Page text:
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DP O’Keefe Macquarie Law is a legal office in Dubbo NSW Australia.

Dan O’Keefe is an experienced solicitor, accredited business law specialist, mediator and notary public.

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Law full news items

Downsizer (upsizer or same sizer) incentiveTiny house trailer

The incentive intended for older people to downsize allows each owner to use up to $300,000 of the proceeds from the sale of the family home to go into super.

There are a number of conditions to be met (e.g. age, period of ownership of principal place of residence, contirbution deadline) but as long as they are met it doesn't seem to matter whether you are actually moving into a smaller home or not.

(Read article by Bob Deutsch Senior Tax Counsel The Tax Institute)

"Be nice to your children. They pick your nursing home."

Currently roughly 3.6 Australians work for every Australian retiree. By 2040, the Australian ratio is expected to drop to 2.6.

What can we do? Do more with superannuation? How do we get younger skilled workers to work longer? Lower interest rates may not be helping retirees.

(UN World Population Prospects 2019: Highlights)

Gagged public servantEmployees must watch what they say, even anonymously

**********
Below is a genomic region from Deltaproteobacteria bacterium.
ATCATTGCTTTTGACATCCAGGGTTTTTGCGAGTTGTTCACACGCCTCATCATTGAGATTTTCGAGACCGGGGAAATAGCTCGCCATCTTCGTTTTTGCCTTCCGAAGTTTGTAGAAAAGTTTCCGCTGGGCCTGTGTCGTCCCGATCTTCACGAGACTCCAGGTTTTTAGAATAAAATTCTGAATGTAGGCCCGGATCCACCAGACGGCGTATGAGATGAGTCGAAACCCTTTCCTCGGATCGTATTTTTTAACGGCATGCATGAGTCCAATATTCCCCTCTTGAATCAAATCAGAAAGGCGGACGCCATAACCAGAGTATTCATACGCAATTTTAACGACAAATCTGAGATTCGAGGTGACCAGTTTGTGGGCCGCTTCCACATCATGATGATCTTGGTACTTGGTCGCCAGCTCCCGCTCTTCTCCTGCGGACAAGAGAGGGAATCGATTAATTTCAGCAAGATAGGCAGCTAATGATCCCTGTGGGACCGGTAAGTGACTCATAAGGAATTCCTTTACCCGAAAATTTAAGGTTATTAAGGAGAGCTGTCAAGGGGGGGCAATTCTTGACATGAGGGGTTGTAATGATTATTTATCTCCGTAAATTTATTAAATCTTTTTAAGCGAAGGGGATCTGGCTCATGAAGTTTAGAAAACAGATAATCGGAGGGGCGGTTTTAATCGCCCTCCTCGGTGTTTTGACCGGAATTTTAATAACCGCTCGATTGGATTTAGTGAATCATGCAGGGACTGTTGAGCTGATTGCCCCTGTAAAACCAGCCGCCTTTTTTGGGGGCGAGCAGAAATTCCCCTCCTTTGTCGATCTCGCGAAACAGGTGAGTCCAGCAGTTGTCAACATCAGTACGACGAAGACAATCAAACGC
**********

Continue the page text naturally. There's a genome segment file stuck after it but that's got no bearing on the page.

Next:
The recent High Court case of Comcare v Banerji [2019] HCA 23 in line with numerous other cases upheld the right of an employer to take issue with an employee's public statements that could damage the employer.

Over six years a public servant had sent about 9,000 tweets many of which were critical of her department, the government and opposition. The the public service code of conduct requires an employee to uphold the good reputation of the public service and values being apolitical, impartial and professional. Her termination for breach of the public service code of conduct was held to be reasonable.

It did not matter that a tweeter's identity may not be known but it was noted by the court that when posting things on social media people "shoud assume that at some point his or her identity and the nature of his or her employment will be revealed."

"... like an employee in the private sector, a public sector employee cannot contravene the behavioural expectations of their employer and expect immunity under the guise of exercising freedom of speech. The employer's reasonable and lawful instructions about an employee's conduct, typically expressed in the form of a Code of Conduct and associated social media policy, remain paramount - for so long as the employee and employer choose to remain in an employement relationship." (Public Servants all atwitter: HCA has its say on "free speech" by Jack de Flamingh & Daniel Argyris NSW Law Society Journal September 2019)

(See also Freedom of speech in a master/servant relationship by Jack de Flamingh NSW Law Society Journal June 2019)

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